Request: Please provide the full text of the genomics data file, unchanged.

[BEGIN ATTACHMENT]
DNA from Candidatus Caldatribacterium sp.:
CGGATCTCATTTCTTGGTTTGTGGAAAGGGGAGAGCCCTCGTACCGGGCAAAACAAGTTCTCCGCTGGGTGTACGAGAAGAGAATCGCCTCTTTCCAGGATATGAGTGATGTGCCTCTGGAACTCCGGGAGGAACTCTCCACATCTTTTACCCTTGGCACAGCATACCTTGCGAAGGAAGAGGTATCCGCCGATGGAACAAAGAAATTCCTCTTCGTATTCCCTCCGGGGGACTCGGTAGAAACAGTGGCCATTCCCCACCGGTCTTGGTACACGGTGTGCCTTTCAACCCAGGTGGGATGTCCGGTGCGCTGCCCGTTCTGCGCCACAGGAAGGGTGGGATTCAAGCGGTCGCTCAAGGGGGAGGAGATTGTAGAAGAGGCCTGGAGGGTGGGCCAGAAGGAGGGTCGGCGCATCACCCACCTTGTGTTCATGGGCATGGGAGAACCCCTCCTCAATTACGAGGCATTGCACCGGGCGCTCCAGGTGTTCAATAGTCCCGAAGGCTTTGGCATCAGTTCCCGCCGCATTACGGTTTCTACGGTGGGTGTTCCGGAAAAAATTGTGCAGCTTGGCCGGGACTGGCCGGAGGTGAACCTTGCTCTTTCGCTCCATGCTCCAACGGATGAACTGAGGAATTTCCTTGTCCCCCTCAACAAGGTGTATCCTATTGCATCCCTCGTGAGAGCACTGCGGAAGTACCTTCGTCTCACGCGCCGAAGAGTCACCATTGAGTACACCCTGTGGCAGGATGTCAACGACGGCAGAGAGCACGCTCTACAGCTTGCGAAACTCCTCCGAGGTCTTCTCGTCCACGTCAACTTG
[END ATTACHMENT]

DNA from Candidatus Caldatribacterium sp.:
CGGATCTCATTTCTTGGTTTGTGGAAAGGGGAGAGCCCTCGTACCGGGCAAAACAAGTTCTCCGCTGGGTGTACGAGAAGAGAATCGCCTCTTTCCAGGATATGAGTGATGTGCCTCTGGAACTCCGGGAGGAACTCTCCACATCTTTTACCCTTGGCACAGCATACCTTGCGAAGGAAGAGGTATCCGCCGATGGAACAAAGAAATTCCTCTTCGTATTCCCTCCGGGGGACTCGGTAGAAACAGTGGCCATTCCCCACCGGTCTTGGTACACGGTGTGCCTTTCAACCCAGGTGGGATGTCCGGTGCGCTGCCCGTTCTGCGCCACAGGAAGGGTGGGATTCAAGCGGTCGCTCAAGGGGGAGGAGATTGTAGAAGAGGCCTGGAGGGTGGGCCAGAAGGAGGGTCGGCGCATCACCCACCTTGTGTTCATGGGCATGGGAGAACCCCTCCTCAATTACGAGGCATTGCACCGGGCGCTCCAGGTGTTCAATAGTCCCGAAGGCTTTGGCATCAGTTCCCGCCGCATTACGGTTTCTACGGTGGGTGTTCCGGAAAAAATTGTGCAGCTTGGCCGGGACTGGCCGGAGGTGAACCTTGCTCTTTCGCTCCATGCTCCAACGGATGAACTGAGGAATTTCCTTGTCCCCCTCAACAAGGTGTATCCTATTGCATCCCTCGTGAGAGCACTGCGGAAGTACCTTCGTCTCACGCGCCGAAGAGTCACCATTGAGTACACCCTGTGGCAGGATGTCAACGACGGCAGAGAGCACGCTCTACAGCTTGCGAAACTCCTCCGAGGTCTTCTCGTCCACGTCAACTTG